There are many, many parts to a good story; the characters, the setting, the plot, the side-stories, the genre, the dialect, and the list could go on for days at the very least. Each of these pieces contributes to the overall story, whether in a positive or negative way. Writing these parts is one thing, but reading them another.
It’s hard for an author to consistently lay out what is in their mind for a reader. Think about trying to describe something unfathomable to someone, as I’m sure you’ve had to do before. Something unbelievable, something that exists in its reality only to you until you tell another exactly what you can see and feel in the depths of your mind. And to do it in a way that they can actually see what you saw, or feel what you felt is unspeakably difficult. That’s what’s it’s like for a writer, especially one of fiction, to write an entire story in a way that engages, interests, and flows for you, the reader.
Because we all read, understand, and experience things differently—from menial everyday tasks, to situations unique to ourselves—I’m guessing that we all favor different parts of stories. Of course, you want the story to be well-written, but we each have our own perception of what exactly that is, so it isn’t as simple as black and white.
I tend to enjoy the characters and the setting best in stories. That’s most-likely why I prefer fiction. I want the characters and their actions to sing to me. If they smell something foul, I want to smell it too. If they feel the sting of a blade in battle, I want to feel it too. I want to feel as if I am there, and I want to feel as if whatever is happening in the story is happening to me as well.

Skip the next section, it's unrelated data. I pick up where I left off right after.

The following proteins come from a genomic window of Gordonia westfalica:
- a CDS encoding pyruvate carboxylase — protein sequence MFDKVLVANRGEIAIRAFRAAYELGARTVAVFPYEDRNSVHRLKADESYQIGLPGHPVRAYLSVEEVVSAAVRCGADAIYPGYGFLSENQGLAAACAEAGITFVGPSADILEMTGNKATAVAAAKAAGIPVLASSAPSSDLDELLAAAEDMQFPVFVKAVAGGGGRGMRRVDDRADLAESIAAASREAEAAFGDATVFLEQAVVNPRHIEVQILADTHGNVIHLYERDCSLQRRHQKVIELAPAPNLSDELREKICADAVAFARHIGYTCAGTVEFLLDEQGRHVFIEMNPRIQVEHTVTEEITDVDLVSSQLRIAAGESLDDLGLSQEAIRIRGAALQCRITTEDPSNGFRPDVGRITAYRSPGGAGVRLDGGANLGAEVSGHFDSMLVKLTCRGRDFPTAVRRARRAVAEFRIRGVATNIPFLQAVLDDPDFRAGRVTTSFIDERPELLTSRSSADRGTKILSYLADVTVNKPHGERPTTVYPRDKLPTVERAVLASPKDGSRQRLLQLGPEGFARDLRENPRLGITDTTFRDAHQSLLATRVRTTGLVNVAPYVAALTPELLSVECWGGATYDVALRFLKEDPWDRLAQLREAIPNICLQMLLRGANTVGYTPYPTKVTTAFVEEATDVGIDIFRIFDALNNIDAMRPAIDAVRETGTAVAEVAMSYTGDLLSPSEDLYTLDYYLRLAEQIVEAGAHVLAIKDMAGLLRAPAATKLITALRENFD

My first real acknowledgement of this was a long time ago, probably when I was around 9 years-old. I was reading a book that I am quite unable to relocate called “Starr”. It was about a fox, and the cover was cloth bound and a bit ratty, but still solid and comforting. The fox, Starr, described his life as an animal, and when he would run through streams or feel snow crunch beneath his paws I reveled in the sensation. The deep, moist smell of bark and fallen leaves would fill my nostrils, even while sitting inside of a classroom in the middle of the winter.
Just because Starr was a fox, it did not mean that I couldn’t relate to his story. At that time, I probably wanted nothing more than to be a fox, because I am easily swayed by words and my imagination takes a firmer hold than it should. I was enveloped by the character and the setting, even though I’m not one for forests. I saw things from his perspective and it made me love them.
But that’s just me. There are many other facets to even a short story, and each aspect is unique to the reader. While I enjoy the things I mentioned above, many others might find them tedious.
I, on the other hand, am not a fan of artistic writing, and I don’t care much for lengthy bits of prose or song. I lose interest when things become too “modern” in a story, and I’m not a fan of drama. Although those are very specific, I find that things such as long monologues, lack of description, and limited vocabulary lead my mind to wander when reading.
The cherry on top of a good story, for me, is whatever makes me feel like I am there. That’s the best part, the part that adds to an already interesting piece, the part that makes me spend an entire day dragging a book along.
What about you? What’s the best part of the story when you are the one reading it?